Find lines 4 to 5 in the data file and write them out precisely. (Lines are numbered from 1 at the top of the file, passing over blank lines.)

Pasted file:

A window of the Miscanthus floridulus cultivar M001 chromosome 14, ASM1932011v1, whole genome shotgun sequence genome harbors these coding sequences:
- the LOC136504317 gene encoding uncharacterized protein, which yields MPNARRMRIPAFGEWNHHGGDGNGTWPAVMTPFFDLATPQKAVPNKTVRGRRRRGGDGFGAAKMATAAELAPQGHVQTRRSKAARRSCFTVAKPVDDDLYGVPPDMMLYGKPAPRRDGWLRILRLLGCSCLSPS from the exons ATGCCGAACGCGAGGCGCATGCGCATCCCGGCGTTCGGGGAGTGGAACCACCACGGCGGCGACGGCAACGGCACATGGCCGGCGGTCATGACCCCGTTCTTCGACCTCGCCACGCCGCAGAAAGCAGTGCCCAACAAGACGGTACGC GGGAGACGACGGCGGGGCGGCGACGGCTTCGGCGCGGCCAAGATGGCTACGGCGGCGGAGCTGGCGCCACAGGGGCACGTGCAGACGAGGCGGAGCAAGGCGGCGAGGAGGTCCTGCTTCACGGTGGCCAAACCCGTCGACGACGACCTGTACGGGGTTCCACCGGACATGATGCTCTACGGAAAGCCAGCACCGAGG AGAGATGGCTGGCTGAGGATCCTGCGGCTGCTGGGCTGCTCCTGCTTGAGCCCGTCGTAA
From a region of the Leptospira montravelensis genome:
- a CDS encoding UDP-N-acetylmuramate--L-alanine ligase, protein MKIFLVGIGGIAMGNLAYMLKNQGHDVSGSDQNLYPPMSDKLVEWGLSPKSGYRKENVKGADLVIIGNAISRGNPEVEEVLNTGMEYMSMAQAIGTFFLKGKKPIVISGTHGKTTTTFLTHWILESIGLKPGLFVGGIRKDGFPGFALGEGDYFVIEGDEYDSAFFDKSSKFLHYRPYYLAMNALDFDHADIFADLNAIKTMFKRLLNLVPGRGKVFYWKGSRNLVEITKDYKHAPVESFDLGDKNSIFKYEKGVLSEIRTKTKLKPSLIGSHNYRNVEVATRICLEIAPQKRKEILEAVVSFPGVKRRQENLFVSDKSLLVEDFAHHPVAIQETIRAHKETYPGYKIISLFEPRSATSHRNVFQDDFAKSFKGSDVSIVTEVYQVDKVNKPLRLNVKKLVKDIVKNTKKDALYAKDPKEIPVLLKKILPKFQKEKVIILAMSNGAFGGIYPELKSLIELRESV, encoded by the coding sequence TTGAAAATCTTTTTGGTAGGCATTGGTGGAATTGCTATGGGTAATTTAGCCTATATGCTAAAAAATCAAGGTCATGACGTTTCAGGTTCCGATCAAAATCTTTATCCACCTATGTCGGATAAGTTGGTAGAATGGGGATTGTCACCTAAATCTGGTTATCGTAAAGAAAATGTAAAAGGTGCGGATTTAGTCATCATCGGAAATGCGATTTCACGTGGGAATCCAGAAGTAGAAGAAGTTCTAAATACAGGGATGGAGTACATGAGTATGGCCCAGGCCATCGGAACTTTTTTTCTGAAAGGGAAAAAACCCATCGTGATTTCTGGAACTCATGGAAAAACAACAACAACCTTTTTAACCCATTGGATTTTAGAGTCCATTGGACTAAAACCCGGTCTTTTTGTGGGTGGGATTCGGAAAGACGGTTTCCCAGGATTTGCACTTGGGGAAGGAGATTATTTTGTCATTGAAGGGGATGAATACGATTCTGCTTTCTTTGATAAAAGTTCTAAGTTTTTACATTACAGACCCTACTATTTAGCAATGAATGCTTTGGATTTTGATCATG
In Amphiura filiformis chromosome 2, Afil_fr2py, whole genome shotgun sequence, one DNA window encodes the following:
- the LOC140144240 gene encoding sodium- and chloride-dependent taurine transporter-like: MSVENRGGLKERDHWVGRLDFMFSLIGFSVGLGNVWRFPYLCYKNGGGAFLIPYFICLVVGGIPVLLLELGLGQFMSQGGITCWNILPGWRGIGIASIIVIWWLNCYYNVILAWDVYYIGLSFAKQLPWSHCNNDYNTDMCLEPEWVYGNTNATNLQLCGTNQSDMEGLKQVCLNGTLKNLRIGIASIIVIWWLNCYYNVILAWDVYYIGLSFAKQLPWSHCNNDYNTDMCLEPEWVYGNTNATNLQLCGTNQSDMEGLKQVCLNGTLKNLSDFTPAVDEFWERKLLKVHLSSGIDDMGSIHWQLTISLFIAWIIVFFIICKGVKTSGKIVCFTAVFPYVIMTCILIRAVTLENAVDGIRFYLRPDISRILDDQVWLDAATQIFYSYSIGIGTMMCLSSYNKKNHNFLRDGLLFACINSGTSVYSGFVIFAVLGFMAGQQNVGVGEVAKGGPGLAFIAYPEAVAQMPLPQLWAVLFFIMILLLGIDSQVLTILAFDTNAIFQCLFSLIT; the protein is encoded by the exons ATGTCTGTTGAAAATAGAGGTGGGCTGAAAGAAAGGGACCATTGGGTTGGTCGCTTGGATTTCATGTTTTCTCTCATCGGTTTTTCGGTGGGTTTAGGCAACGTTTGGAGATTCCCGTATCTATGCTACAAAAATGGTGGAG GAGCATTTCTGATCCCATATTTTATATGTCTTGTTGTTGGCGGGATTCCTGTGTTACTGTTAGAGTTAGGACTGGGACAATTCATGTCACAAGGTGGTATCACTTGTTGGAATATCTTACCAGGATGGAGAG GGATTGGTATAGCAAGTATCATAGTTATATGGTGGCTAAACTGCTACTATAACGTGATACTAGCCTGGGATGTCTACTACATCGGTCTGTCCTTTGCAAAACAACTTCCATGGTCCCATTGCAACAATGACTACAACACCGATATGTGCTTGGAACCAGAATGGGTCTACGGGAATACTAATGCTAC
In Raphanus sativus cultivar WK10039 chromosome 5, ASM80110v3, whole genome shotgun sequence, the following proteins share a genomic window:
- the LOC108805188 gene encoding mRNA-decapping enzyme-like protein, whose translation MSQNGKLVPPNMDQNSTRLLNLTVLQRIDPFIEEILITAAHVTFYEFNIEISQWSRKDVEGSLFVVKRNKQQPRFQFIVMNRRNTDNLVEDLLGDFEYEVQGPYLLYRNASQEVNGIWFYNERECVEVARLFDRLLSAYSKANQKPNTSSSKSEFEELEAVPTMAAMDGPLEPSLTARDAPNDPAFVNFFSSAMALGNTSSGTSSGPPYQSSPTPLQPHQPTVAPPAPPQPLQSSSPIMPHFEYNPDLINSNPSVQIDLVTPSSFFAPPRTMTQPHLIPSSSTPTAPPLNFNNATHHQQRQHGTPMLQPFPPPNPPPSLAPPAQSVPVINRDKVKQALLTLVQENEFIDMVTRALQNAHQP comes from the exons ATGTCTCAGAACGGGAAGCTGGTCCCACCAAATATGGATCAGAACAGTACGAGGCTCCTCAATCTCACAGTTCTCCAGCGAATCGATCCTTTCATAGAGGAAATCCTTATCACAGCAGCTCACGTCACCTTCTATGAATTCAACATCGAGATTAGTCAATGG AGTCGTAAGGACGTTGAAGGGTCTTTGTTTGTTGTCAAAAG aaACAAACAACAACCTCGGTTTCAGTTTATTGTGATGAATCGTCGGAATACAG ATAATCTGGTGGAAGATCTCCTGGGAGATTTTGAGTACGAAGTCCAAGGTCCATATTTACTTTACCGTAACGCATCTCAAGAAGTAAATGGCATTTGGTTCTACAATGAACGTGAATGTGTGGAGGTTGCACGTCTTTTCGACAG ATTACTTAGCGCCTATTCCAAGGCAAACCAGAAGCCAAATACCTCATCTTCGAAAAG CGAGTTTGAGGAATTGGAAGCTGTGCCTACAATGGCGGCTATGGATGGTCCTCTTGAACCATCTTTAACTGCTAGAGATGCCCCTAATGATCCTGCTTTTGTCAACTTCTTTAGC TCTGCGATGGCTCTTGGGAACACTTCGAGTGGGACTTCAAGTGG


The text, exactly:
- a CDS encoding UDP-N-acetylmuramate--L-alanine ligase, protein MKIFLVGIGGIAMGNLAYMLKNQGHDVSGSDQNLYPPMSDKLVEWGLSPKSGYRKENVKGADLVIIGNAISRGNPEVEEVLNTGMEYMSMAQAIGTFFLKGKKPIVISGTHGKTTTTFLTHWILESIGLKPGLFVGGIRKDGFPGFALGEGDYFVIEGDEYDSAFFDKSSKFLHYRPYYLAMNALDFDHADIFADLNAIKTMFKRLLNLVPGRGKVFYWKGSRNLVEITKDYKHAPVESFDLGDKNSIFKYEKGVLSEIRTKTKLKPSLIGSHNYRNVEVATRICLEIAPQKRKEILEAVVSFPGVKRRQENLFVSDKSLLVEDFAHHPVAIQETIRAHKETYPGYKIISLFEPRSATSHRNVFQDDFAKSFKGSDVSIVTEVYQVDKVNKPLRLNVKKLVKDIVKNTKKDALYAKDPKEIPVLLKKILPKFQKEKVIILAMSNGAFGGIYPELKSLIELRESV, encoded by the coding sequence TTGAAAATCTTTTTGGTAGGCATTGGTGGAATTGCTATGGGTAATTTAGCCTATATGCTAAAAAATCAAGGTCATGACGTTTCAGGTTCCGATCAAAATCTTTATCCACCTATGTCGGATAAGTTGGTAGAATGGGGATTGTCACCTAAATCTGGTTATCGTAAAGAAAATGTAAAAGGTGCGGATTTAGTCATCATCGGAAATGCGATTTCACGTGGGAATCCAGAAGTAGAAGAAGTTCTAAATACAGGGATGGAGTACATGAGTATGGCCCAGGCCATCGGAACTTTTTTTCTGAAAGGGAAAAAACCCATCGTGATTTCTGGAACTCATGGAAAAACAACAACAACCTTTTTAACCCATTGGATTTTAGAGTCCATTGGACTAAAACCCGGTCTTTTTGTGGGTGGGATTCGGAAAGACGGTTTCCCAGGATTTGCACTTGGGGAAGGAGATTATTTTGTCATTGAAGGGGATGAATACGATTCTGCTTTCTTTGATAAAAGTTCTAAGTTTTTACATTACAGACCCTACTATTTAGCAATGAATGCTTTGGATTTTGATCATG
In Amphiura filiformis chromosome 2, Afil_fr2py, whole genome shotgun sequence, one DNA window encodes the following: